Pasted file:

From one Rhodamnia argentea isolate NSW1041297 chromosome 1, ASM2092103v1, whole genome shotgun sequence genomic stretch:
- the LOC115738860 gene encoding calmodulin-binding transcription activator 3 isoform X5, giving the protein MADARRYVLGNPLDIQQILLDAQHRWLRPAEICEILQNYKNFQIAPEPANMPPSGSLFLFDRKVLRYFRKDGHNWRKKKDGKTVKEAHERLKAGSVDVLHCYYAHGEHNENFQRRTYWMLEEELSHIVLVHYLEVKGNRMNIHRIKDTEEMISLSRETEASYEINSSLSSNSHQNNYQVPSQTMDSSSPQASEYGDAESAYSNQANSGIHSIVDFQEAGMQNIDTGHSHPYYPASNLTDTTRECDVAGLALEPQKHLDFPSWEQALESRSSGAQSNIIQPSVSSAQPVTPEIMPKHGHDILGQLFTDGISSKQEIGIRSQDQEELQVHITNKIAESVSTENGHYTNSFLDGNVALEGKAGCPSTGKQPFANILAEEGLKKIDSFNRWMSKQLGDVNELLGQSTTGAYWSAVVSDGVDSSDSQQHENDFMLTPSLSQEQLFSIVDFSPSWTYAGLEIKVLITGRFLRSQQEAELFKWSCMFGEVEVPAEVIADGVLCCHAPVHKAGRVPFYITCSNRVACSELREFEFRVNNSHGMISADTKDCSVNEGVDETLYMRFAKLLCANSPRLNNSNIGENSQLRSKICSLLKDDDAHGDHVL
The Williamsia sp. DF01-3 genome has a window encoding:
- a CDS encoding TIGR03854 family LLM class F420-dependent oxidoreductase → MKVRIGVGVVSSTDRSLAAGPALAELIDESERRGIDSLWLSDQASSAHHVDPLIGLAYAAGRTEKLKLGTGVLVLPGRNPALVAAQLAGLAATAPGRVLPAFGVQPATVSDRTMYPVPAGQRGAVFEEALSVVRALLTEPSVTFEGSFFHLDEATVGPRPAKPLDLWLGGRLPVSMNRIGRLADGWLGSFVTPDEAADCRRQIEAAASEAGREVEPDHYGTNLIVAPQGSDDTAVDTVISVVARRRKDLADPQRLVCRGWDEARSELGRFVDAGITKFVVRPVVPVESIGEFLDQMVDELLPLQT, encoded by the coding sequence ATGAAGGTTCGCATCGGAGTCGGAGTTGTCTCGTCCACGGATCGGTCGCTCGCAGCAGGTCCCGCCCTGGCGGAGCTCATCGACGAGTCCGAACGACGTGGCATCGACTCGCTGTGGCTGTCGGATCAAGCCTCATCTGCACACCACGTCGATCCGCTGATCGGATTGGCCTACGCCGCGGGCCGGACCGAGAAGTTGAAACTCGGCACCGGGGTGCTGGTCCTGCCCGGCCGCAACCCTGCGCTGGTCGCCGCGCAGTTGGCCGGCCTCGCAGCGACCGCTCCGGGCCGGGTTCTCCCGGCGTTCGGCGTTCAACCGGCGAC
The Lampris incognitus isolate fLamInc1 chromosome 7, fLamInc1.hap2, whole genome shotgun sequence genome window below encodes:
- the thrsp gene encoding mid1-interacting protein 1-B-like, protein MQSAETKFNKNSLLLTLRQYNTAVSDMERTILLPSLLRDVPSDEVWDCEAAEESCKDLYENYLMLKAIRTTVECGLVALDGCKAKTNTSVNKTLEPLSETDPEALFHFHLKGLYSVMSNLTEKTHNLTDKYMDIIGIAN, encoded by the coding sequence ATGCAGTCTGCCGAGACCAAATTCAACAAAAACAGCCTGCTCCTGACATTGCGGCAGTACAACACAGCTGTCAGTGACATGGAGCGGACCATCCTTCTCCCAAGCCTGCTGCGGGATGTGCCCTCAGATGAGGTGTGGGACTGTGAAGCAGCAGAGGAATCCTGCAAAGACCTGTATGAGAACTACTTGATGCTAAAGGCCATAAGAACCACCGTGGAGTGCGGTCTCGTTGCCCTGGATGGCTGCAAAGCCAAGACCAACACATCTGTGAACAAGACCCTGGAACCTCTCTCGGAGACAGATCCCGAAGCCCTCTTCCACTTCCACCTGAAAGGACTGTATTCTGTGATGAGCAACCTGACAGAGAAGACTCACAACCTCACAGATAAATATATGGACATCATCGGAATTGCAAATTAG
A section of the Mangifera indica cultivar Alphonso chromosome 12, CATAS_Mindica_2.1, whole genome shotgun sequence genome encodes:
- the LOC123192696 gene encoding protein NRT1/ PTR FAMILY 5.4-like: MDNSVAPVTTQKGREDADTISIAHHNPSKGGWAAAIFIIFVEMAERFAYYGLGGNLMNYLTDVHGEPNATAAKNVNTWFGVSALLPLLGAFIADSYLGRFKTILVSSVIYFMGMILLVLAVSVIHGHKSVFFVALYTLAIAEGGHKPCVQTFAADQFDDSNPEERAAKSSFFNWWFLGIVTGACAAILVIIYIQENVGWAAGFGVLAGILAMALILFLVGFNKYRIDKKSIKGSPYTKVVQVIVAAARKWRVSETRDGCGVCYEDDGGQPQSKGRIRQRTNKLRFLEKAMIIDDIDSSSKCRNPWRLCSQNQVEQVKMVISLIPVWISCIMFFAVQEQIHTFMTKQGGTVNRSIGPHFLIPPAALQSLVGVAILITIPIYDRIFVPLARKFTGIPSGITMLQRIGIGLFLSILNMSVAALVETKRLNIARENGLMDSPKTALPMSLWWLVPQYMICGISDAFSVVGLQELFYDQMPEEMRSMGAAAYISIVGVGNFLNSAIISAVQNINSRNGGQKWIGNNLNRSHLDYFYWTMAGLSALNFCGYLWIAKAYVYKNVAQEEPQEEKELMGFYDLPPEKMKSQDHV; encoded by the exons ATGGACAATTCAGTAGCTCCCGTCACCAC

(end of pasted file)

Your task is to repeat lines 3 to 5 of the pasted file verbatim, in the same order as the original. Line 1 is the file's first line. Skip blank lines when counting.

The Williamsia sp. DF01-3 genome has a window encoding:
- a CDS encoding TIGR03854 family LLM class F420-dependent oxidoreductase → MKVRIGVGVVSSTDRSLAAGPALAELIDESERRGIDSLWLSDQASSAHHVDPLIGLAYAAGRTEKLKLGTGVLVLPGRNPALVAAQLAGLAATAPGRVLPAFGVQPATVSDRTMYPVPAGQRGAVFEEALSVVRALLTEPSVTFEGSFFHLDEATVGPRPAKPLDLWLGGRLPVSMNRIGRLADGWLGSFVTPDEAADCRRQIEAAASEAGREVEPDHYGTNLIVAPQGSDDTAVDTVISVVARRRKDLADPQRLVCRGWDEARSELGRFVDAGITKFVVRPVVPVESIGEFLDQMVDELLPLQT, encoded by the coding sequence ATGAAGGTTCGCATCGGAGTCGGAGTTGTCTCGTCCACGGATCGGTCGCTCGCAGCAGGTCCCGCCCTGGCGGAGCTCATCGACGAGTCCGAACGACGTGGCATCGACTCGCTGTGGCTGTCGGATCAAGCCTCATCTGCACACCACGTCGATCCGCTGATCGGATTGGCCTACGCCGCGGGCCGGACCGAGAAGTTGAAACTCGGCACCGGGGTGCTGGTCCTGCCCGGCCGCAACCCTGCGCTGGTCGCCGCGCAGTTGGCCGGCCTCGCAGCGACCGCTCCGGGCCGGGTTCTCCCGGCGTTCGGCGTTCAACCGGCGAC
The Lampris incognitus isolate fLamInc1 chromosome 7, fLamInc1.hap2, whole genome shotgun sequence genome window below encodes: